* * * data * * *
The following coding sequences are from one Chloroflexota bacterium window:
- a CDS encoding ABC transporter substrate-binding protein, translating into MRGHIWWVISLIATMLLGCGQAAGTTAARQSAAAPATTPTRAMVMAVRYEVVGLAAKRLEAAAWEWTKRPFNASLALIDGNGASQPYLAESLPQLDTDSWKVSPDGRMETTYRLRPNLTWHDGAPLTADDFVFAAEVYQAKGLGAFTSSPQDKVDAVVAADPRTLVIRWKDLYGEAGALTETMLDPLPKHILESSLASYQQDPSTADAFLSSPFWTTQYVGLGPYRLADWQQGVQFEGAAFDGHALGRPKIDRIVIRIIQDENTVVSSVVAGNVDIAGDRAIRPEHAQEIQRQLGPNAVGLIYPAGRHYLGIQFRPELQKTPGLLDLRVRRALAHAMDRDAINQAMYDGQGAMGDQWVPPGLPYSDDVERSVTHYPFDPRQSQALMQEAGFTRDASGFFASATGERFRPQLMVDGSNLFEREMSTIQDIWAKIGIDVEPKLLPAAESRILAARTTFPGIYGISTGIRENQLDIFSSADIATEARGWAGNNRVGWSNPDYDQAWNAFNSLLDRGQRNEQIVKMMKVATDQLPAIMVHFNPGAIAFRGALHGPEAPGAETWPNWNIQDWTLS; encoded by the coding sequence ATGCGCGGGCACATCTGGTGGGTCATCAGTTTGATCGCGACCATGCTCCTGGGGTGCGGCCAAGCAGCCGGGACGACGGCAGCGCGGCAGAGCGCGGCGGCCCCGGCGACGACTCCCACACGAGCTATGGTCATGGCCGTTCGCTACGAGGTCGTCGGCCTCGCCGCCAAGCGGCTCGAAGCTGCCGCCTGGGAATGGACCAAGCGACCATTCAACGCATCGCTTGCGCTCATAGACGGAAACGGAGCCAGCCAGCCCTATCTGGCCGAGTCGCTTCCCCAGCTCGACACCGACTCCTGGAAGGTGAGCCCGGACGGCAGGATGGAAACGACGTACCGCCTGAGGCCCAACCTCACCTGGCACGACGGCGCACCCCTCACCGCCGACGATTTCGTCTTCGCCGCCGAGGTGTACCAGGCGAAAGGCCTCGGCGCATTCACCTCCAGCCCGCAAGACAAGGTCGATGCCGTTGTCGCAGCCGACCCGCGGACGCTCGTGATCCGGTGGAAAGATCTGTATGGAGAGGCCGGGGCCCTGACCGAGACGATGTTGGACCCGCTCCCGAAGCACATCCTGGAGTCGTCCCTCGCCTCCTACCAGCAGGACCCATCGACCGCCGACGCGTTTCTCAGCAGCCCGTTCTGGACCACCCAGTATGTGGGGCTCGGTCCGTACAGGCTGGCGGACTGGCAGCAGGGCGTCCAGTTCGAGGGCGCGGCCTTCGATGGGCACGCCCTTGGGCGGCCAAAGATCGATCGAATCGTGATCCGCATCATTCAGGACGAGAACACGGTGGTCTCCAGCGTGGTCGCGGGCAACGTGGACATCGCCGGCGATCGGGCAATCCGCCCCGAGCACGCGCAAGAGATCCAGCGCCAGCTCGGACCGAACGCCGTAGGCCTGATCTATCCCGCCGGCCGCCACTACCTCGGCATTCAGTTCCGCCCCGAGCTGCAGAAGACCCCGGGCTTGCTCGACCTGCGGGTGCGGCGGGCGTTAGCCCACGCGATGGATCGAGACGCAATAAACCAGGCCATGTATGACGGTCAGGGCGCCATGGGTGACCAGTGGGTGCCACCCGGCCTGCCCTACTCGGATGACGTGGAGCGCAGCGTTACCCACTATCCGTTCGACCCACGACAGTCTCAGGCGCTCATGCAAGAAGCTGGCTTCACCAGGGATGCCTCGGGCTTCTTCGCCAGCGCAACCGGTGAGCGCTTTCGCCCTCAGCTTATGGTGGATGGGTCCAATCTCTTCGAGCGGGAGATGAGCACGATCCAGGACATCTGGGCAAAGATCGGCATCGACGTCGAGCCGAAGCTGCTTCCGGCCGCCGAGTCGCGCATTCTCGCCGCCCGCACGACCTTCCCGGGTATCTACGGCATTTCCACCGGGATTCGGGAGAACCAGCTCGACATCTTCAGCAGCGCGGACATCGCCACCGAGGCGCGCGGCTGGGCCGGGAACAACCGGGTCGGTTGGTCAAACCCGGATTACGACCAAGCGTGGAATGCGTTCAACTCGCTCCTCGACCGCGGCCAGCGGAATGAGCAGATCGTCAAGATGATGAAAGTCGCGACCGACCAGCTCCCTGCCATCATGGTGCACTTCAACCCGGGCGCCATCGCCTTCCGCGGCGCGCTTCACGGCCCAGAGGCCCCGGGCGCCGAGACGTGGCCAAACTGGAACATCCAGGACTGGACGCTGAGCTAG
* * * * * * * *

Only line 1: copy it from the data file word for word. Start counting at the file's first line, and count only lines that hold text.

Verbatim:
The following coding sequences are from one Chloroflexota bacterium window: